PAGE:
“So what about the other times?” Sagacia inquired.
“What other times?” Simplia wanted to know.
“You said ‘Sometimes a cigar is just a cigar. Sometimes a miller is just a miller.’ That means sometimes they’re not! So, what are they?”
Simplia pondered. “Well, a cigar could be a status symbol. It could be a moment of utter relaxation. It could be that stinky smell that makes your eyes water. It could be a reminder of your cousin Wendell.”
“I don’t have a cousin Wendell!” Sagacia snapped. “But I see what you mean. A miller could be a self-employed father who works long hours but loves his kids, or he could be a rascal who needs watching lest he weight the scales against you.”
“And hearing the old stories in old settings adds a whole new dimension to whatever the people are,” she added. “Modern listeners hear them in a different way than their contemporary audiences heard them. Where is that letter from Csenge Zalka?”
Sagacia reached into the pouch of letters they’d brought home from the fairy tale lobby mail to Post-Industrial in Potsdam.
“Here!” she exclaimed, pulling it out. The word “Tarkabarka” shimmered in many colors on the return address label. Sagacia unfolded the letter and read:
Kids can learn about the way life used to be a hundred years ago, and can get an idea of how things were made – not a bad thing to start on in a day when children think cows are things that come in a box. Also, a lot of these professions became family names in many languages, and a lot of kids find it very entertaining to find out what the profession is behind a name.
“Hm-m. Family names! I wonder what profession ‘Simpleton’ came from?” Simplia mumbled pensively.
Sagacia ignored her. “It’s like Adam Hoffman said:
Kids should understand that life wasn’t like what it is today and that some of the things that they take for granted as just coming from a store (like shoes or clothes) took some degree of skilled labor to produce.
“That’s important!” Simplia affirmed. “Still, those old fairy tale occupations must have more to do than to just be didactic content for twenty-first century children. They are too charming to just…, too charm-ing…. They charm too much to…Say, do you think…?”
At that moment, the doorbell buzzed. Sagacia put down the letter pouch and scurried toward the door. She returned with an arrow and a piece of folded parchment sealed with wax–and a very puzzled look on her face!
“No one was there,” she said, “But this arrow was stuck in the doorbell button, and this…,” she waved the parchment, “…was on the doormat.”
Simplia took the arrow. “O-oh! An excellent fletcher made this!” she bubbled, running her finger along the shaft and over the vanes.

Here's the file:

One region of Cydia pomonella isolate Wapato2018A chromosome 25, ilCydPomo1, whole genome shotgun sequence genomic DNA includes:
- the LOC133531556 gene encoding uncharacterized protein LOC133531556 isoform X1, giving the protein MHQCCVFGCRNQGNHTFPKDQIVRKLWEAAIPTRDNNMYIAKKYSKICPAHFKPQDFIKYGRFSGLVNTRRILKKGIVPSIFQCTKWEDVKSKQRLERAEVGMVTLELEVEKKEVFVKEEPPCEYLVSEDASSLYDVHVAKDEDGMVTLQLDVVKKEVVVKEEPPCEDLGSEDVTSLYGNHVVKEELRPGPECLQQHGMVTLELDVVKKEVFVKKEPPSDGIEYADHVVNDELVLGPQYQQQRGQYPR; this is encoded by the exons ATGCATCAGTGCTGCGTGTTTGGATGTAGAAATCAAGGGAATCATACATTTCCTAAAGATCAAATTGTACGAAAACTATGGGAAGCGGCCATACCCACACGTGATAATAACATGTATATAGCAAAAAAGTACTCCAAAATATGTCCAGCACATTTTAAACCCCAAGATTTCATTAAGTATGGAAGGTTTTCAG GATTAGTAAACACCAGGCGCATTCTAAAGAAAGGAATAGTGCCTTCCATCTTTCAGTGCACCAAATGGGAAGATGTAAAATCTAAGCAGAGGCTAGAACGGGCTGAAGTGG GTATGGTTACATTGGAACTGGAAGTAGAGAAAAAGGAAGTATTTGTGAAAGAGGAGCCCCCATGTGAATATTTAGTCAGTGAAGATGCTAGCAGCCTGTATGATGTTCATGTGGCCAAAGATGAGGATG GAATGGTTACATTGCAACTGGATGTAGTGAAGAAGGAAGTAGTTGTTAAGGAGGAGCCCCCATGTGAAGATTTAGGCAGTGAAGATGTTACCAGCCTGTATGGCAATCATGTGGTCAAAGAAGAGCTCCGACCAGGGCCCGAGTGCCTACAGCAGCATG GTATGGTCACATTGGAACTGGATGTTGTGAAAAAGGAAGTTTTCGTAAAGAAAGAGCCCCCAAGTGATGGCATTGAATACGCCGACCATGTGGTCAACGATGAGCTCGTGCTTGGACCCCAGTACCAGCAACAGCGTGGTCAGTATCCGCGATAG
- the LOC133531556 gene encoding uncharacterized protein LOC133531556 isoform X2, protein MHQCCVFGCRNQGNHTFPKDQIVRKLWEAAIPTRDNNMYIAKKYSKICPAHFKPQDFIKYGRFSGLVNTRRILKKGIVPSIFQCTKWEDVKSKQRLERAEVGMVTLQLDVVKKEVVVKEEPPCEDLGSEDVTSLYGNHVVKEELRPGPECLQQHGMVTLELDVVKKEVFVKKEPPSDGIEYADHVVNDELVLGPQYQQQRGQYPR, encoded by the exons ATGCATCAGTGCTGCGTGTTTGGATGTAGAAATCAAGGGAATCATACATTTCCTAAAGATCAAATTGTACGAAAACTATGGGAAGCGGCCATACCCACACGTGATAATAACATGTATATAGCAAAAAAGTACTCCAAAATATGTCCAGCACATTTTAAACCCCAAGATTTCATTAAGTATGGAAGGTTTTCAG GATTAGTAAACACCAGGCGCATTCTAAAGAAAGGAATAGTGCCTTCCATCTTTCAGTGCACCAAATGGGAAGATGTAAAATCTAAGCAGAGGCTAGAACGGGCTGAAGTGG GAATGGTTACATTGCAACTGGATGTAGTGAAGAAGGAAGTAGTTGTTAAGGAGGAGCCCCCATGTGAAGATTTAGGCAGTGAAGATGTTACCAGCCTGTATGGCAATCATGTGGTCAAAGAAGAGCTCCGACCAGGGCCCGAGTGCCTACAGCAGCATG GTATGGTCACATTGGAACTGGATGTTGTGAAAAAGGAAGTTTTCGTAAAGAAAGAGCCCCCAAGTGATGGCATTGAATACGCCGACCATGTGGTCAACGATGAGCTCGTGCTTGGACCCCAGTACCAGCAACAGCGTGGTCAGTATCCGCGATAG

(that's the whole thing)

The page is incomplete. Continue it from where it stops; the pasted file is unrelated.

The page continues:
Sagacia broke the wax seal and unfolded the parchment. “It’s from Charles Kiernan,” she said. And she began to read:
Dear Post-Industrial in Potsdam
Does tenaciously sticking with the old forms serve a good purpose in the fairy tale? Are the unfamiliar occupations and other antiquated constructs unnecessary stumbling blocks? Let me propose we update the internal references in these tales and re-present the stories in present-day familiar terms. I will try this experiment on “Hansel and Gretel.”
* * *
Once there was a poor Walmart greeter, who smiled for strangers from sun up until sun down, and returned home, in the dark, feeling glum.
His wife said to him, “My unemployment benefits are running out, and ever since your ex dumped her kids on us, we haven’t been able to make ends meet. We will starve to death unless we get rid of the children.”
“What do you propose?”
“We tell the kids we are going for a nature hike on the weekend, and then leave them in the forest.”
The greeter was not happy, but his wife insisted and he had to relent. But Hansel and Gretel overheard their argument.
“Don’t worry, Gretel,” said Hansel. “I will find our way back.”
When everyone was asleep Hansel snuck out to the car and came back with the GPS….
Sagacia looked up to see Simplia smiling, then she read Charles’s closing words:
On second thought, maybe we should leave well enough alone. Fairy tales needs that “other worldliness” as its atmosphere to allow us to suspend our disbelief. It may not be important that the reader/listener understand what tinkers, spinsters, or goose girls do. These are charming words, and to charm is all that is needed.
“Well, my friend,” Sagacia said, putting down the letter. “You and Charles may have a point. The imagined past has a charm all its own! Naming old half-remembered crafts and trades takes us right out of the here-and-now into the otherwhere, and if any practical good comes of it, well, that’s just a bonus. It’s like Erica Taraporevala said…” Sagacia shuffled through the box of letters, until she found the one with the “Modhukori” return address. She read:
Fairy tales can charter us through unknown territory….. one day , when we have consumed all our resources and have go back to spinning wheels :P , these stories will help…. who knows…..:)
“And if they don’t,” Simplia smiled, “Who cares? Charm is enough!”
William Tell mosaic from the Swiss National Museum and Wikimedia.